Notes Olazabal Right at Home

By Associated PressApril 9, 2004, 4:00 pm
AUGUSTA, Ga. -- Something about the Masters brings out the best in Jose Maria Olazabal's game.
After missing the cut at The Players Championship two weeks ago, Olazabal said he was struggling. He didn't like his short game. He didn't like his long game. His work around the greens left something to be desired, too.
Yet here he is at Augusta National, two strokes behind leader Justin Rose at 4-under 140.
'It must be something with this place, I don't know,' the two-time winner said after shooting 69 on Friday, his second straight round under par. 'I don't feel much different to how I felt. But every time I come here, I try to do my best. I feel in a way a little bit at peace with myself.'
Olazabal has missed only one cut since winning his first green jacket in 1994. He came back from a devastating foot injury to win again in 1999 and has finished in the top 10 the past two years.
But Olazabal is at a loss to explain what it is about him and Augusta.
'I don't know if it fits my game,' he said. 'It is true that the knowledge of the golf course, it's a great point in the favor of the player that knows the course really well. It allows you to chip around the greens or putt around the greens.
'That's the only reason for it. The only reason I can see, anyway.'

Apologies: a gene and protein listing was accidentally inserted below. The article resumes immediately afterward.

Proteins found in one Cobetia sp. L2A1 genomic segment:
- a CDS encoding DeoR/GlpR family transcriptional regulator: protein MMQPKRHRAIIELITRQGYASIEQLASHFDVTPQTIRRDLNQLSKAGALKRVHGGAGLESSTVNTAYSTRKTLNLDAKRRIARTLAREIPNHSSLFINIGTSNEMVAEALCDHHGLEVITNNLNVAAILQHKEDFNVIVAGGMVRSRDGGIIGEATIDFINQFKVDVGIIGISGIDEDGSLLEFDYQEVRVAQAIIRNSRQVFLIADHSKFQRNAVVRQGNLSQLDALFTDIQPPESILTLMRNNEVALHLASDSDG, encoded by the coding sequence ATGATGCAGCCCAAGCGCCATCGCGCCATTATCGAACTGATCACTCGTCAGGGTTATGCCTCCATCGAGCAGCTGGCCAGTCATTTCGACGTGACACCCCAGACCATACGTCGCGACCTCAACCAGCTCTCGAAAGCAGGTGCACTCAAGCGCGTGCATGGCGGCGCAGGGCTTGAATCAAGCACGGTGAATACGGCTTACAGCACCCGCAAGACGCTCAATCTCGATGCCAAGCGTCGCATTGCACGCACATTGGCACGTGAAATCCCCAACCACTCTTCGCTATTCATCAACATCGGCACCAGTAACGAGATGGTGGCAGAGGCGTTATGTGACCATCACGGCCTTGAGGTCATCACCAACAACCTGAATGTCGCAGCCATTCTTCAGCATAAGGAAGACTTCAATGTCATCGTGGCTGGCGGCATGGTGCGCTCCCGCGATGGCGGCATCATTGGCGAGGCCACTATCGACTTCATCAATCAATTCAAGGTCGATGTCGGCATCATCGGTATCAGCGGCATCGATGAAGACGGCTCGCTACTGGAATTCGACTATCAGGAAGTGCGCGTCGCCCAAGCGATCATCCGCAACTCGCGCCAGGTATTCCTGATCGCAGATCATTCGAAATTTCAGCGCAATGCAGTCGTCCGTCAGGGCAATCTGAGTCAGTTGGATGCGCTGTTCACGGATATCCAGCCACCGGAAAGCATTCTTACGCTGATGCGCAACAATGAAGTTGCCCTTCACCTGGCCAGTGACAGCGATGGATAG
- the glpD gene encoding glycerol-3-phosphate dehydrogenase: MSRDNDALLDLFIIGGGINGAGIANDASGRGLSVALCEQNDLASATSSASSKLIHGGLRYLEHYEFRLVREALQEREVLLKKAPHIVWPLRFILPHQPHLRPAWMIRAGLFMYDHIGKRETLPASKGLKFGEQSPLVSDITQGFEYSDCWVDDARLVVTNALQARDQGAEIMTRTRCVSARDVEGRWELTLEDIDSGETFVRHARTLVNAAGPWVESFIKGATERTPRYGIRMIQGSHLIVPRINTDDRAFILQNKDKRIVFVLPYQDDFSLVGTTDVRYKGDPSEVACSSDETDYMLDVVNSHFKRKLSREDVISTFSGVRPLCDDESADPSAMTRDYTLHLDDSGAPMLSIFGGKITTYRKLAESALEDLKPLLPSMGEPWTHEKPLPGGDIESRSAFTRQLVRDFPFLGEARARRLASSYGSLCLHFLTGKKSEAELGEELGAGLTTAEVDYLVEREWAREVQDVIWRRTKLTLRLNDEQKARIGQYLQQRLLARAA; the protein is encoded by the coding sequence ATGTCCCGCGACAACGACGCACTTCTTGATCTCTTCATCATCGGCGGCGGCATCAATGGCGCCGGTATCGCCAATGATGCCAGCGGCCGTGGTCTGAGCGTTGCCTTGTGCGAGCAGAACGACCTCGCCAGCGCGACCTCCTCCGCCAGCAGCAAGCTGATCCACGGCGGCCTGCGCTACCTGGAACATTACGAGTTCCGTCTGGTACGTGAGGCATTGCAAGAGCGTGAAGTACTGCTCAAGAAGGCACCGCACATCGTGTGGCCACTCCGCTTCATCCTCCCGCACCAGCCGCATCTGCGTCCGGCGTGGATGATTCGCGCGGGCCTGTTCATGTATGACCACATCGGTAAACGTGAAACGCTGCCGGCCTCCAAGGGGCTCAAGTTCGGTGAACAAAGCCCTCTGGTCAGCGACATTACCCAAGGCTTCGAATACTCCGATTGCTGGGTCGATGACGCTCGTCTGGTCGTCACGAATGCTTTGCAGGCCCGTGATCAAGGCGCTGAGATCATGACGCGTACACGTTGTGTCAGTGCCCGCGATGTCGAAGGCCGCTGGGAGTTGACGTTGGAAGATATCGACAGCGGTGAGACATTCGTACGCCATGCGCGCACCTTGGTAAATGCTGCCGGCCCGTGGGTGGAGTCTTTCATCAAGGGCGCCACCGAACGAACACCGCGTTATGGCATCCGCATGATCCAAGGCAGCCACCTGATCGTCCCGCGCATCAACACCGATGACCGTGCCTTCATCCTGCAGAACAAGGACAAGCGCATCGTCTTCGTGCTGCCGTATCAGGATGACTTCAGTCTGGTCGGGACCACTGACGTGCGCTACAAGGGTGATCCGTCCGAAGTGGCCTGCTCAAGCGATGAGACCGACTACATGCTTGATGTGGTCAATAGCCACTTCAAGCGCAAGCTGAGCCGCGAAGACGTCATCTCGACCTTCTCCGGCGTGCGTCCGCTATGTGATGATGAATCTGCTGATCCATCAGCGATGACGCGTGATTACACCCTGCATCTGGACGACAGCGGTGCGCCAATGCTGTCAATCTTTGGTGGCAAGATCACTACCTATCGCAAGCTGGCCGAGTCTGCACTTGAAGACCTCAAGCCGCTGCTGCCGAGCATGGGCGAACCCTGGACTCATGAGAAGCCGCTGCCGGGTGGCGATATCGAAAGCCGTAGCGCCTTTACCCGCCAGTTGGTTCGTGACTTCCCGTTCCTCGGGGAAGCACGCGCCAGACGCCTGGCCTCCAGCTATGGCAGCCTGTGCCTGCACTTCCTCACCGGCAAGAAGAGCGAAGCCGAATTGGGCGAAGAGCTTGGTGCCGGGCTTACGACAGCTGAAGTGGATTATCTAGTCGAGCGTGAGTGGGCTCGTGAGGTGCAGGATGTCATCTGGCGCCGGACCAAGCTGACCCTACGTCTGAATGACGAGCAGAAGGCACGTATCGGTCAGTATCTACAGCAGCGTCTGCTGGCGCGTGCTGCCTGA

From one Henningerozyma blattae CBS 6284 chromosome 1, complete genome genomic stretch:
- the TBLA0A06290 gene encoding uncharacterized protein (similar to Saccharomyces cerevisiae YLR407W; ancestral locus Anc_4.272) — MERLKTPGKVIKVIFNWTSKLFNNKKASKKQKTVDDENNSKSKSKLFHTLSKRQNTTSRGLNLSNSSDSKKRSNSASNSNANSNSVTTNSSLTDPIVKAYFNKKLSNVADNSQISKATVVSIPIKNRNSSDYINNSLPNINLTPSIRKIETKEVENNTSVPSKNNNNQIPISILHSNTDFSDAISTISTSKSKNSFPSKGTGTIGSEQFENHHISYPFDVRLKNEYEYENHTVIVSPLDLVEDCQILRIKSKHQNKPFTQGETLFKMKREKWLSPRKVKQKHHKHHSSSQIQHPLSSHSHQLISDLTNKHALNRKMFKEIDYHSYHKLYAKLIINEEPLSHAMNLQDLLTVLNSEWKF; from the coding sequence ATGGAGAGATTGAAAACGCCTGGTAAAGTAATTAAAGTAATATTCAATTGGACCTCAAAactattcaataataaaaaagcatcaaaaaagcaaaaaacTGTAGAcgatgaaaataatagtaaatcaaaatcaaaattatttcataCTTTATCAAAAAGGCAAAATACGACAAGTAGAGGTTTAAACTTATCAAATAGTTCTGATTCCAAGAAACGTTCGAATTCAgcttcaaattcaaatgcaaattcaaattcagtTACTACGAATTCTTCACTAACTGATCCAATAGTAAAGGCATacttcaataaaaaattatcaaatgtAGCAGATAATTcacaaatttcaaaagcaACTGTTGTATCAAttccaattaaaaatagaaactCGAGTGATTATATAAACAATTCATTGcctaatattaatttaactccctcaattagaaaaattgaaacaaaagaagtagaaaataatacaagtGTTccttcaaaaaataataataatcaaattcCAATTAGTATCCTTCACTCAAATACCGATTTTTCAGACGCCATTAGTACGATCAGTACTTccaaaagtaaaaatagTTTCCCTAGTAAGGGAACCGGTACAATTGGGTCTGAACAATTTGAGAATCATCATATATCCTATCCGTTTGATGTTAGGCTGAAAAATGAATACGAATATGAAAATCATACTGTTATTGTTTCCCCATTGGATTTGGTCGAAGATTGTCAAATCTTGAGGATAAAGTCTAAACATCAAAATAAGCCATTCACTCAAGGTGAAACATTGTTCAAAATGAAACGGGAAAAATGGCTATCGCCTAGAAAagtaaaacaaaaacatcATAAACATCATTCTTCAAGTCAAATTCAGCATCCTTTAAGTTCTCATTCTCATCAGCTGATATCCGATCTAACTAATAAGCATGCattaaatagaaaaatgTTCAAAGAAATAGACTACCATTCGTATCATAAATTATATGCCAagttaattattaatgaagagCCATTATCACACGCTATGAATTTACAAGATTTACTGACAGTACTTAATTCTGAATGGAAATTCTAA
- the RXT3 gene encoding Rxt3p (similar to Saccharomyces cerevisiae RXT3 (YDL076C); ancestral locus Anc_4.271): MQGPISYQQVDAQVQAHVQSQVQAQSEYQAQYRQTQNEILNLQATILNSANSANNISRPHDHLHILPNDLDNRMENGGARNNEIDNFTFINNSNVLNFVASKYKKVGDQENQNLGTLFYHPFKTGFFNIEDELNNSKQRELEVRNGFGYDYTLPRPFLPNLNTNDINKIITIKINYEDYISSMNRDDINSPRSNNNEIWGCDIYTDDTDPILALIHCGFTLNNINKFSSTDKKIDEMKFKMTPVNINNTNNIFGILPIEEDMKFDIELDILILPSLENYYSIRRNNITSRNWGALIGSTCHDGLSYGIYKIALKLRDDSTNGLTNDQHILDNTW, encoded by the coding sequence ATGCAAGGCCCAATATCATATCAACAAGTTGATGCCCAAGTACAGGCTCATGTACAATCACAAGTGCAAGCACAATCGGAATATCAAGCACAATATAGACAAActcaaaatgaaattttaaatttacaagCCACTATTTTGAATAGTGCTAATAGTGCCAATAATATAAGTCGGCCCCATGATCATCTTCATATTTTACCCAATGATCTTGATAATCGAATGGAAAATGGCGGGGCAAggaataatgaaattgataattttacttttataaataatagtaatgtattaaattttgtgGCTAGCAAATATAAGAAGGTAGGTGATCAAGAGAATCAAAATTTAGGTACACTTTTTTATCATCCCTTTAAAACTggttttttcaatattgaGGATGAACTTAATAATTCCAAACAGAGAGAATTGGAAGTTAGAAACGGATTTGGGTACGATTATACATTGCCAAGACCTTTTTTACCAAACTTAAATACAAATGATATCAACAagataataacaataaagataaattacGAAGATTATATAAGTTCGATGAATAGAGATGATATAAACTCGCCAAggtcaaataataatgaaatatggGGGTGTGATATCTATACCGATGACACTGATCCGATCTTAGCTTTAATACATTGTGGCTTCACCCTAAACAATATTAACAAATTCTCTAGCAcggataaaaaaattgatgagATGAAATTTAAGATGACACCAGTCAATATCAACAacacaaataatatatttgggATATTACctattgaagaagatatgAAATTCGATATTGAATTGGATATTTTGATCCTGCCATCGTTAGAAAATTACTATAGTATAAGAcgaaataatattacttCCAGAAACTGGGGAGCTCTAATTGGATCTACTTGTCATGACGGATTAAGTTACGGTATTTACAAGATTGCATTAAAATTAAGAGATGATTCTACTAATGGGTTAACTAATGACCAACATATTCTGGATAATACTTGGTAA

After playing the front nine at even par, Olazabal found his rhythm on the back. He eagled the par-5 13th and followed with birdies on 14 and 15. He faltered at the end, though, bogeying the 18th.
'It's always nice to have two solid rounds,' he said. 'It's always nice to have a solid tournament. But I'm going to need a longer spell than just a week.'
No Relief
Talk about being in a rut.
Still angry after he didn't get a favorable ruling when his approach shot on 13 landed in a tire track, Jay Haas made a double-bogey on the next hole and finished with a 3-over 75 Friday. After being just two shots off the lead in the first round, he's now six strokes behind leader Justin Rose.
'I didn't shoot myself in the foot too badly. If I can shoot in the 60s ... I could be back in it,' Haas said.
Young Guns
When Brandt Snedeker's ball went into the water on the 15th hole, all he could think about was the cut.
Not to worry. Despite his splashdown Friday, the U.S. Amateur Public Links champion hung around for the weekend at the Masters. So did fellow amateur Casey Wittenberg, runner-up at the U.S. Amateur.
Both were at 4-over 148, 10 strokes behind leader Justin Rose.
'Relieved. Relieved is the best way to put it,' Snedeker said.
Snedeker got his first Masters off to a quick start Thursday with birdies on all three holes of the treacherous Amen Corner en route to a 1-over-par 73. He couldn't duplicate that Friday, but he did get a standing ovation.
Snedeker had to settle for a bogey after dunking his approach shot in the water on the par-5 15th. That would have unnerved some veterans, but Snedeker calmly rebounded, putting his tee shot within 5 feet on the par-3 16th and bringing the fans to their feet.
'That's something I'll definitely remember for the rest of my life,' Snedeker said, beaming. 'It gives me goosebumps just to think about it.'
Wittenberg had perhaps the toughest draw of any of the amateurs, playing his first two rounds with Tiger Woods. Hundreds, if not thousands of people were watching his every move.
Wittenberg did just fine, though, shooting an even-par 72 to make the cut.